Shelter in Place

When I’m faced with an emergency, I hope it’s a shelter-in-place situation, and that the place is my home. In a shelter-in-place you stay put until conditions are safe to leave. 

During the COVID-19 pandemic, especially during the first few months of government mandated "stay home" orders or mandates, much of the country experienced a limited form of shelter-in-place. But there is a difference between the stay at home orders and what would be experienced in a true shelter-in-place order or restriction.

Shelter in Place - Home is Ideal

The most common shelter-in-place restriction is because of a temporary condition, such as a hazardous situation (hazardous material leak/spill), or an active shooter in the area.

If emergency management does not anticipate hazardous conditions by remaining in your home, you may be advised to shelter-in-place. In the rare instance people are told to go to their homes and shelter in place.

This restriction can also happen in places other than your home. In the active shooter example, law enforcement may instruct all those in the affected area to remain in a lock-down state, which is effectively sheltering-in-place.

In most cases the shelter in place order is generally a very temporary, hours at most, condition. At most it's a minor inconvenience to a normal schedule.

However, what if there were a hazardous materials condition that warranted a restriction to remain indoors at your place of employment, or school, for a day or longer? What preparations do you have to shelter-in-place?

While I don’t expect a shelter-in-place restriction of any considerable length of time when I am at work, I do have some emergency items on hand. In addition to my get-home kit I keep in my backpack, I have additional emergency food and water bottles in a drawer.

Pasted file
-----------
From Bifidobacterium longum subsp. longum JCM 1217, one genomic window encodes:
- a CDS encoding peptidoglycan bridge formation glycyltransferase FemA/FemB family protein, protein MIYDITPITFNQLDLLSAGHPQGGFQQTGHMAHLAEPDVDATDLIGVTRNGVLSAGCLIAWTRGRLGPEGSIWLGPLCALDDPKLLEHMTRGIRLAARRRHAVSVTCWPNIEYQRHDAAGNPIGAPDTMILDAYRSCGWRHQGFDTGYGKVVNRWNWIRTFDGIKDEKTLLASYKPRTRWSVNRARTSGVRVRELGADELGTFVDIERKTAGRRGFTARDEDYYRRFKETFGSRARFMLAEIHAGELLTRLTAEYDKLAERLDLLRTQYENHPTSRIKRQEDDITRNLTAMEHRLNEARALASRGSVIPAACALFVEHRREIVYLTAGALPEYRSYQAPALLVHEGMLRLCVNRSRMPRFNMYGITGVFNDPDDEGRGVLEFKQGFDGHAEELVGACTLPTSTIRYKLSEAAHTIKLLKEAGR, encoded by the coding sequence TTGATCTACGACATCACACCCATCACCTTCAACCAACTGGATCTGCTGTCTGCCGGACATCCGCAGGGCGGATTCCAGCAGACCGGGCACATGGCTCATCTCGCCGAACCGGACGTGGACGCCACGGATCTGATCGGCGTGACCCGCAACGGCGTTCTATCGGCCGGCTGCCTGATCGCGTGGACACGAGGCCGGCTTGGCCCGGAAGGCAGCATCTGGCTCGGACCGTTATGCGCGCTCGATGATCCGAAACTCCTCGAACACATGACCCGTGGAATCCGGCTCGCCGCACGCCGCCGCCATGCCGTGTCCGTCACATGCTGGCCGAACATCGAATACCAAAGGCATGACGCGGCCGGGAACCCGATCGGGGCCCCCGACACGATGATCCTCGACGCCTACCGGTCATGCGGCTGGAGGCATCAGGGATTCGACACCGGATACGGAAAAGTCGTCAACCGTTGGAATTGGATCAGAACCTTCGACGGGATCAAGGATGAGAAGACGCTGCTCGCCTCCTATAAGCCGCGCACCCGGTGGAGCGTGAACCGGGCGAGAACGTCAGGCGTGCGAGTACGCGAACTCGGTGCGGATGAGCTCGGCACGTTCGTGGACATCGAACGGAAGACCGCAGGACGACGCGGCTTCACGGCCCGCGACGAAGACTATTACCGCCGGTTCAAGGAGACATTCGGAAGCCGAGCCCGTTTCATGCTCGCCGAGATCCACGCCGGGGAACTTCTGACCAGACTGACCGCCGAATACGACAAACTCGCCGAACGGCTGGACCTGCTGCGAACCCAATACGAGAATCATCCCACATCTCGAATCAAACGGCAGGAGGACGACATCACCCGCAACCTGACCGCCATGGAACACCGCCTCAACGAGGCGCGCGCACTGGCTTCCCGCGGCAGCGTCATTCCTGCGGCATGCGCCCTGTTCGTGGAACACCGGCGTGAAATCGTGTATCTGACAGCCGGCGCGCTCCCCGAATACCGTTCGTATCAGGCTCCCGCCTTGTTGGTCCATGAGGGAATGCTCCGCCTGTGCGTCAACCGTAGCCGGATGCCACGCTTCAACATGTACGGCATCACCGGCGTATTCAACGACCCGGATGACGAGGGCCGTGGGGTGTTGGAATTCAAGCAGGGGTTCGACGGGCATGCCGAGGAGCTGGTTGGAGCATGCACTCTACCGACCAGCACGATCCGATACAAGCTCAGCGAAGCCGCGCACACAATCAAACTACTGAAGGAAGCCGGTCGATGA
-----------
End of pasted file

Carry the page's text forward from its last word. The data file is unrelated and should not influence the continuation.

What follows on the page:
Shelter in Place vs Stay at Home

In the case of COVID-19, the stay-at-home orders were similar to, but not the same as, shelter-in-place.

First, the stay-at-home orders ended up being for weeks. Often shelter-in-place orders don't last as long.

Second, the stay-at-home orders generally did not restrict your ability to go to the store, work, or to do other "essential" things. Shelter-in-place restrictions are for you to remain where you are at during the emergency. In a situation like an active shooter or hazmat spill, the order is to keep you safe from directly encountering the threat.

However, in a natural disaster shelter-in-place order stores won't likely be open or even accessible.

Think of a shelter-in-place order as you needing to be self-sufficient where you are at for the length of time of the restriction.

Another factor in some shelter-in-place orders may be the need to perform additional precautions to protect yourself and others. For example, in the event of a chemical, biological, radiological, or nuclear (CBRN) incident there are additional procedures that may be needed to increase your protection. Besides locking doors and windows, sealing windows and doors, possibly turn off any venting system that brings outside air indoors. There may also be a safe room/location that offers better shelter-in-place options.

Shelter-in-place vs lockdown, U.S. Air Force graphic by David Perry, retrieved from

Shelter in Place vs Lockdown

A lockdown is more what you are likely to encounter in an active shooter situation. The basic idea is to lock everything down to prevent or reduce the threat from affecting you and those with you.

Lockdowns are usually much more temporary than a shelter-in-place, particularly if the shelter-in-place order is the result of a CBRN or natural disaster threat.

In an active shooter incident the three most important things to remember are to run, hide, and fight. 


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